I spent the Christmas holiday in Mexico house sitting for a friend. It was a wonderful way to see another country and experience a culture that is similar to my own, but different enough to be interesting. Mexico is a very family friendly country. It has to be because there are children everywhere.

The house I was staying in was just south of Guadalajara near Lake Chapala and I spent my time in two towns — Ajijic and Chapala — which have a very large ex-patriot community, many of whom are writers. A friend of mine who is working on a book lives down there and acted as my tour guide, which was good as I doubt I would have survived as well as I did if I had to rely on my Spanish-speaking skills.

Being in a different culture highlights the everyday things about our own. Mexico, and Ajijic in particular, is a very relaxed, slow paced community, which was a welcome break from the fast paced, ever on, lifestyle I enjoy in Santa Monica. The holidays added to the relaxed atmosphere as people tended to be focused on taking things easy. Even in the Wal-Mart there was not the frenzied madness that one would normally expect had it been in Riverside.

I had many questions by my friends before I went. There was a great awareness of the narco-wars and a few people even told me they wouldn’t go to Mexico right now under any circumstances. After having been there, I can say that a great deal of the paranoia is baseless. We had no problems, but for one stop by a police officer when we ran a red light accidentally. And even that resulted in nothing more than a warning.

One day we took a trip to Guadalajara to do the tourist thing there, and I found it to be a city of great interest. It has a wonderful history and some fantastic architecture. There were some similarities to Santa Monica; it has a high tourism rate, a large promenade filled with shops that sell all types of clothing and knick-knacks and it even had a temporary ice rink for the kids to go ice skating on, just like ICE.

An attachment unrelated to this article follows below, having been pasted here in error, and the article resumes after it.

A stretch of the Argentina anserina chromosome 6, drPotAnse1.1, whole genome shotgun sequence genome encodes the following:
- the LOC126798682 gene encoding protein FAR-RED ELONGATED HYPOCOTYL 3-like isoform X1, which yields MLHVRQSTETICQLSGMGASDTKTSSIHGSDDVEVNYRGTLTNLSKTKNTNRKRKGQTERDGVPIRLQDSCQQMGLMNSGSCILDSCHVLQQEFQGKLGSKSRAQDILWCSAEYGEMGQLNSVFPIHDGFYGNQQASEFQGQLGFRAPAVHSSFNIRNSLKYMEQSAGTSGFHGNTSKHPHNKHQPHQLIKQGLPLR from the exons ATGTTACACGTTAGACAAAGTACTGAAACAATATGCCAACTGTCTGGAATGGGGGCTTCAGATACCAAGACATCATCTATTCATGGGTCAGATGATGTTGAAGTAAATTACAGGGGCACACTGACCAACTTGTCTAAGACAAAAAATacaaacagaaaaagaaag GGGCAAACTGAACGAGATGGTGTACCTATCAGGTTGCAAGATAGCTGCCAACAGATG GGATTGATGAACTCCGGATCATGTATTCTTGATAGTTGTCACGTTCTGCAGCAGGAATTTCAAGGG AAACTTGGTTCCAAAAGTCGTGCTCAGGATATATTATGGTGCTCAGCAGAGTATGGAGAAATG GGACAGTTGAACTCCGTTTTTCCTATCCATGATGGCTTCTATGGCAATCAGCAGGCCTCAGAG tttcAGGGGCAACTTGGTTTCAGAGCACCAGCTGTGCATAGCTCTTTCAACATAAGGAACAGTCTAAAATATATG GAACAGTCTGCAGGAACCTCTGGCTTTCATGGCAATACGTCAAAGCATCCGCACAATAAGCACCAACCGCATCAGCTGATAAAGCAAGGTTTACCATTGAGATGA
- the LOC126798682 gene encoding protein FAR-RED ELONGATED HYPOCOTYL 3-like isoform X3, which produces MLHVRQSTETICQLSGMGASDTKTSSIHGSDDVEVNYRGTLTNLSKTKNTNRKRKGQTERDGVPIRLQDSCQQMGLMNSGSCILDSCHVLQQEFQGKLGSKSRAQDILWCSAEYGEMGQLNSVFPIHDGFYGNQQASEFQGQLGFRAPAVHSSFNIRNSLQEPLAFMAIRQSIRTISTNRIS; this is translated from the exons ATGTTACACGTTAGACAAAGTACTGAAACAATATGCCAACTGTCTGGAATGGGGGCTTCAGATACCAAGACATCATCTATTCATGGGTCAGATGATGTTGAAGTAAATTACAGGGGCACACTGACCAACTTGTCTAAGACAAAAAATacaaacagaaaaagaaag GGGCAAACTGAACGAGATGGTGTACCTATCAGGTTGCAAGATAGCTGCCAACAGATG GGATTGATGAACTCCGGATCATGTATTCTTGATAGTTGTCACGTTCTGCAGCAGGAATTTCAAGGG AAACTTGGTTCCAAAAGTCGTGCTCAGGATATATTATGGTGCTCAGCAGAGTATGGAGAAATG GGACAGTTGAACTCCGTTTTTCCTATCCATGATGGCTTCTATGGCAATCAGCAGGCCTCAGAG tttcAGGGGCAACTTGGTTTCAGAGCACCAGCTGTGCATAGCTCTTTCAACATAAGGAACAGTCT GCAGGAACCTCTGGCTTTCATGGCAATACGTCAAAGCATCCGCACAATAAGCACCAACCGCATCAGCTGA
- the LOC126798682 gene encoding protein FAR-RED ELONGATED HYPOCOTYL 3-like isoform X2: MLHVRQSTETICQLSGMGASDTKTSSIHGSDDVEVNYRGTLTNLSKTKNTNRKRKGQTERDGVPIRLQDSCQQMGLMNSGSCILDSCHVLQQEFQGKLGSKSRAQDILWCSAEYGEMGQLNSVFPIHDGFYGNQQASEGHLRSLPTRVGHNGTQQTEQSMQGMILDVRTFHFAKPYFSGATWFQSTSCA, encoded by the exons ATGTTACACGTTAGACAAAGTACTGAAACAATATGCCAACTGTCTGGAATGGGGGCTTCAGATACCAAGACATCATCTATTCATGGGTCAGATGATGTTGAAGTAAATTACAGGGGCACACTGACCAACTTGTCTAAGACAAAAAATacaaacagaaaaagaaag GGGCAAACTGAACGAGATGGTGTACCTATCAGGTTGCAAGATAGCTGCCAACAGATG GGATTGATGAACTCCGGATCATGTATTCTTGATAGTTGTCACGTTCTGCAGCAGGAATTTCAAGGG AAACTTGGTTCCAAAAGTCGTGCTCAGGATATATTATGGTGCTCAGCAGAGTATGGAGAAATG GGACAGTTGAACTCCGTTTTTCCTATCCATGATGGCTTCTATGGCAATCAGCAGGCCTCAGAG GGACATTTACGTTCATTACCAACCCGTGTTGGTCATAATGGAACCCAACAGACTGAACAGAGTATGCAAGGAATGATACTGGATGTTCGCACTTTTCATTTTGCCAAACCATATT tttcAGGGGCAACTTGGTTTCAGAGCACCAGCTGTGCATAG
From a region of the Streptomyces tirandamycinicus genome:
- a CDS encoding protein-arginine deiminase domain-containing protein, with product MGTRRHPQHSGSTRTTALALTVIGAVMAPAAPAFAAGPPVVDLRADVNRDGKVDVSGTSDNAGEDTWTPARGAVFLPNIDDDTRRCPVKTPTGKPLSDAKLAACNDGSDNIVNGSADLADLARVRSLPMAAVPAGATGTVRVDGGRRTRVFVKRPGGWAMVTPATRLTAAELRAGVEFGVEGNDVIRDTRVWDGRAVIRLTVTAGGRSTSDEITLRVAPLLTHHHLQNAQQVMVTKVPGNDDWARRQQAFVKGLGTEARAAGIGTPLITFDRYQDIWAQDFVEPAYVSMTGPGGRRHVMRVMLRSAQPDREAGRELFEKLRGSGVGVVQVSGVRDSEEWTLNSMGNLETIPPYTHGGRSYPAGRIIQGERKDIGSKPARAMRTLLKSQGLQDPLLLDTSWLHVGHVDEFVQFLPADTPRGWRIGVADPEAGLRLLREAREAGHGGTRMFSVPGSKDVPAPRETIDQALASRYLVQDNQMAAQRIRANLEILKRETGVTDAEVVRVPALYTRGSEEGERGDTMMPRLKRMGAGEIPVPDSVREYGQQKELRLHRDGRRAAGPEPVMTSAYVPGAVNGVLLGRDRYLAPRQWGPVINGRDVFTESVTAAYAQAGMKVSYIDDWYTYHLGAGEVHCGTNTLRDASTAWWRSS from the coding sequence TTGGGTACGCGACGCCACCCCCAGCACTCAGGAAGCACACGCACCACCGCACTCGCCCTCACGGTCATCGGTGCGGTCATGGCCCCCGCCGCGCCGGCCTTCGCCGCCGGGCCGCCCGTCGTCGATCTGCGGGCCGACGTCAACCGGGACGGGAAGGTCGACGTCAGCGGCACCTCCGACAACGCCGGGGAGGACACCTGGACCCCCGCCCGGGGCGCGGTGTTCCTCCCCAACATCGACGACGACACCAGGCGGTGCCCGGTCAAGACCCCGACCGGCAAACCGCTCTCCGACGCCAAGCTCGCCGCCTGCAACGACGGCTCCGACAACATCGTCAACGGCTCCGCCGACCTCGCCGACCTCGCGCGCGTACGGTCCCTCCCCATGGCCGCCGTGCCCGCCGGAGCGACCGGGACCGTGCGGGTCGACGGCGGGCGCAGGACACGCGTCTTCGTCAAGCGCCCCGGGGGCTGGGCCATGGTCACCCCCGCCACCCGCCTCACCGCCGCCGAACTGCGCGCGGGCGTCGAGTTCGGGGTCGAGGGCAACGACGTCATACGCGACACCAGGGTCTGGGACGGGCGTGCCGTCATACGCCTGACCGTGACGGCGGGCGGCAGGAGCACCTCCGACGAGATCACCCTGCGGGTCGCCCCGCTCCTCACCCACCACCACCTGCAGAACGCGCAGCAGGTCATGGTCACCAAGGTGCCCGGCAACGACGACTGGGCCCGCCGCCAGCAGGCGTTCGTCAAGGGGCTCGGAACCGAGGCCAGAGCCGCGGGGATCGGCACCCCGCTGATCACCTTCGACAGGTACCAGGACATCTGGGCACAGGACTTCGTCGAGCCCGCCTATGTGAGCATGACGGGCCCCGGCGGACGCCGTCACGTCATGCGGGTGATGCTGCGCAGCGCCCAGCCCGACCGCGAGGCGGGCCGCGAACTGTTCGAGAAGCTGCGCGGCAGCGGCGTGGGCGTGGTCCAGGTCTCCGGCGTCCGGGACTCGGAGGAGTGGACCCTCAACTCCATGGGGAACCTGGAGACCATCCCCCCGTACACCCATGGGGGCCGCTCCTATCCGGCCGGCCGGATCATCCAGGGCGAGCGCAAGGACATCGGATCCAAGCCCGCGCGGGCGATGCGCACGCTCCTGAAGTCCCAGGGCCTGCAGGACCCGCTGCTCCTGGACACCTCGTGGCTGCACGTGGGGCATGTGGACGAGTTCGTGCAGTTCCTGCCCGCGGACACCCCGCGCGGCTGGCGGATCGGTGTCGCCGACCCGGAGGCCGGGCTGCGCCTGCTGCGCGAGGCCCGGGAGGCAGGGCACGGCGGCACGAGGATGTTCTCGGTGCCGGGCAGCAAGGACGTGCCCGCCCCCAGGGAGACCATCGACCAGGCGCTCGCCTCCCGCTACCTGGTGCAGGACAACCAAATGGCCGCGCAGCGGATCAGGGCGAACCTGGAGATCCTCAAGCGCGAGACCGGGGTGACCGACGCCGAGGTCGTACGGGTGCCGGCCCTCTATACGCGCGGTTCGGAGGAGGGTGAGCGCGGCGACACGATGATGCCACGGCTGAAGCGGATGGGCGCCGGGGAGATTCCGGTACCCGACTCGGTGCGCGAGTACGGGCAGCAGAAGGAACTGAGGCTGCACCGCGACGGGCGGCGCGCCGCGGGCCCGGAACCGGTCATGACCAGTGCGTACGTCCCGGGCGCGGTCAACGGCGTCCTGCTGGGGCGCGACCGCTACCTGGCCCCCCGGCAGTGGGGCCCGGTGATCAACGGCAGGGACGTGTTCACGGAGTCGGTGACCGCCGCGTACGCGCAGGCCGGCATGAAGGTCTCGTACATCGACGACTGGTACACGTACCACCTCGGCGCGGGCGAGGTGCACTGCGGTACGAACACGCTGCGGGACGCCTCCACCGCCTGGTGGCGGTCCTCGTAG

In the public squares of Guadalajara the performers were just as creative and fun to watch as the ones we have here on the Santa Monica Pier and at the Third Street Promenade. We saw singers and jugglers, but the most interesting thing we saw was a mime. In fact it wasn’t his miming that was of most interest to me, it was the way he interacted with the audience. At one point in his routine he ran out into the audience and took a baby who was maybe 8 months old from a mother and started to play with the child. He tossed her in the air and caught her, he used her as a prop in a sight gag with another audience member, all of this to gales of laughter from the audience, and from the child’s mother.

My immediate reaction was to turn to my travel partner and comment on how utterly impossible that gag would be to do in America. I imagine a mother shrieking in terror, and police officers arresting the mime for child kidnapping and endangerment. I can picture social workers and media whore lawyers screaming that it is child abuse. All the while ignoring the smiles on the child, the mother and the audience members.

Maybe I’m overly sensitive to the topic because I’m a child custody lawyer who has a roster of fathers who are regularly fighting child abuse charges that are eventually dismissed or withdrawn, but I don’t think so. This past Saturday night I was at the Loews hotel relaxing in the hot tub. Along with me were five men who were doing an ad hoc college reunion, two ladies of a certain age, and three Australian children — two girls and a boy. The children were 12, 10 and 7 and had no parent in sight.

As we sat in the hot tub, the children were chatting up the college boys with an ease and comfort as if they were all family. Eventually the children took off in search of cheeseburgers or whatnot and I turned to the men and remarked how unusual it was that three children would be allowed to roam a hotel pool, hang out with six unknown men and no paranoid parent came running, wondering who was going to kidnap or abuse their kids. And the men agreed with me. One of the men mentioned to me how confident and comfortable those children seemed, and how nice it was to see. And it was.

The point of this is that other cultures raise their children with open arms, to go and experience the world and it benefits them immensely. They are less fearful and more capable of navigating socially. Americans have become overly paranoid, whether it is traveling internationally or letting children play, and I, for one, wish it would stop. It does us little good and much harm.

David Pisarra is a family law attorney focusing on father’s rights and men’s Issues in the Santa Monica firm of Pisarra & Grist. He can be reached at dpisarra@pisarra.com or (310) 664-9969.

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